Focusing on these old techniques, takes away time and resources from the more important aspects of this medium, that should be researched. It is not the role of art schools to preserve old technologies beyond the point of addressing their importance today. I am suffering from darkroom nostalgia myself, so it makes me quite sad to say, that there might be no real need for darkrooms in these schools anymore. I myself had a great time, performing these magic tricks in the photo lab, but not once did I plan of setting up my own lab at home or in my studio. I might have been in the top 5% of heavy darkroom users at my school. So some months ago, I was curious and asked the staff at the photo lab of my old school, if they knew of anyone who finished within the last eight years (since I had finished my degree), who actually did set up his or her own lab. They did not. So there might have been hundreds of students who worked in the university lab and a few of them might on occasion rent a lab to work in, but no one saw this as important enough to set up a lab for themselves. And keep in mind, thanks to Ebay, it is extremely cheep to by all the tools necessary to do so.

For some of my projects I am still using my old medium format camera. But that has nothing to do with any kind of magic. I just happen to have this camera and a very good film scanner. Achieving the same quality with digital equipment is something that would not make financial sense for me at the moment. On my last trip to the Latvia and Lithuania, I spent maybe €300 on films and processing. I do something like this maybe twice a year. So spending €20.000 on a very good digital camera wouldn’t make much sense for me at the moment, even if I could afford that. Plus, if something happens to my old camera, €200 would get me a “new” old replacement on the Internet.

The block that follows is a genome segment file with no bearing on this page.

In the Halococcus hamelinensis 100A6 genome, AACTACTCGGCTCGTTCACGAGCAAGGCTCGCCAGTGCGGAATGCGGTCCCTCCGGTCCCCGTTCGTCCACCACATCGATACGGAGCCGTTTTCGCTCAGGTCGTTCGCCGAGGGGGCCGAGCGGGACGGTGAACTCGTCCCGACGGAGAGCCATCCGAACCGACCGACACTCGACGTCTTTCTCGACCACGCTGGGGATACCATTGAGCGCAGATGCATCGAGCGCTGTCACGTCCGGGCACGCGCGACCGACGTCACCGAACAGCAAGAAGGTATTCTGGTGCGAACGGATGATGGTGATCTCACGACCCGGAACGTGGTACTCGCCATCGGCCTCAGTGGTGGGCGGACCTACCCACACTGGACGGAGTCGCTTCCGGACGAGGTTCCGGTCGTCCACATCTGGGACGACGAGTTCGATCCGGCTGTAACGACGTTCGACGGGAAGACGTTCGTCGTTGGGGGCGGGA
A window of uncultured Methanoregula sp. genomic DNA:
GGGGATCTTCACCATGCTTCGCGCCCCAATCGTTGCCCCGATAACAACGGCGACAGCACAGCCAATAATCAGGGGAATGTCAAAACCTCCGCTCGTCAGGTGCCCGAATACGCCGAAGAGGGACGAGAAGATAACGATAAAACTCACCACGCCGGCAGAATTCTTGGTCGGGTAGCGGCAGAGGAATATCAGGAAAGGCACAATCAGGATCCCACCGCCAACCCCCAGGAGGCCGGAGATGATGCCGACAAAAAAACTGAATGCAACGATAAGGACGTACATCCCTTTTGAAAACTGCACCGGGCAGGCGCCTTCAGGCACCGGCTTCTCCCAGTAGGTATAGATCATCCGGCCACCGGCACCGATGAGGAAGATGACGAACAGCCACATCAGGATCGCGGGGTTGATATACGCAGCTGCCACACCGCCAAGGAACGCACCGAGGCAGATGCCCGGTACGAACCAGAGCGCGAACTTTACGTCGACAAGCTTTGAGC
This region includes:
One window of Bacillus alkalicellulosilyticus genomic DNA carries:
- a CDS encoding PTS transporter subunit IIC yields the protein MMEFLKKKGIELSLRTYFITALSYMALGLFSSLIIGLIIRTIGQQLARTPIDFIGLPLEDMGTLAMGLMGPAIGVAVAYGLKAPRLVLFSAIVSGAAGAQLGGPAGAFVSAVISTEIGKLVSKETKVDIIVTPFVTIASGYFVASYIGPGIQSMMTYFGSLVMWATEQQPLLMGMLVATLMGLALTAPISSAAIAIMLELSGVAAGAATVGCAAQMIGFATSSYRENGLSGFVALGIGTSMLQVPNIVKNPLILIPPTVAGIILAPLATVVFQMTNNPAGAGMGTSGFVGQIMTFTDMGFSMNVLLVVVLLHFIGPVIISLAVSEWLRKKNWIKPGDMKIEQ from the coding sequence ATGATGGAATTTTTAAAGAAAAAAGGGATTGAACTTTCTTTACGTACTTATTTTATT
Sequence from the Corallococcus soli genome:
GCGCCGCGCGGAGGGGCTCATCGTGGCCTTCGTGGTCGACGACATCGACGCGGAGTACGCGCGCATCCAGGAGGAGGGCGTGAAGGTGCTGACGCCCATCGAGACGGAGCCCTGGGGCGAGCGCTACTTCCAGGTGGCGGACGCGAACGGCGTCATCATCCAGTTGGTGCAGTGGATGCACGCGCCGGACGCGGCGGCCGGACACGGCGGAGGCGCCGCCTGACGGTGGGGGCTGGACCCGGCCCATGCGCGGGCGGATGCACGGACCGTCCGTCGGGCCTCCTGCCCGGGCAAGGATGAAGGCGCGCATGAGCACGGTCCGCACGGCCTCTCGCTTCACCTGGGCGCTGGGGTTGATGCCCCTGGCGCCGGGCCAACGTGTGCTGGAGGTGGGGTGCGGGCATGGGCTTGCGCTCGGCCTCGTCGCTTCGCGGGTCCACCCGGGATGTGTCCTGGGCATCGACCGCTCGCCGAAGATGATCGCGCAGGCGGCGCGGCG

Art schools should help young artists to develop the set of skills necessary to tackle important issues they encounter. That is not done by focusing too much attention on techniques that are currently dying out, and it is not done by giving them access to tools that are beyond their reach once they have left art school. Art school is wonderful, it lets you try out so many fancy toys in so many wonderful fields. The problem here is, that just a few percent of the people finishing art school can financially participate on this level. So it might be nice to use a digital medium format camera that costs tens of thousands of Euro, while you are in art school. But what is the point of developing ideas for that set of equipment, if the chance is very real, that you might have to live just above poverty level once you have graduated? Maybe later, once you are successful, you might be able to afford more expensive equipment. But, the most crucial time for young artists is just after their degree. Art schools should really focus on developing the skill set needed to survive this terrible time. And maybe, as a result, a higher percentage of graduates would still make art five years after graduation.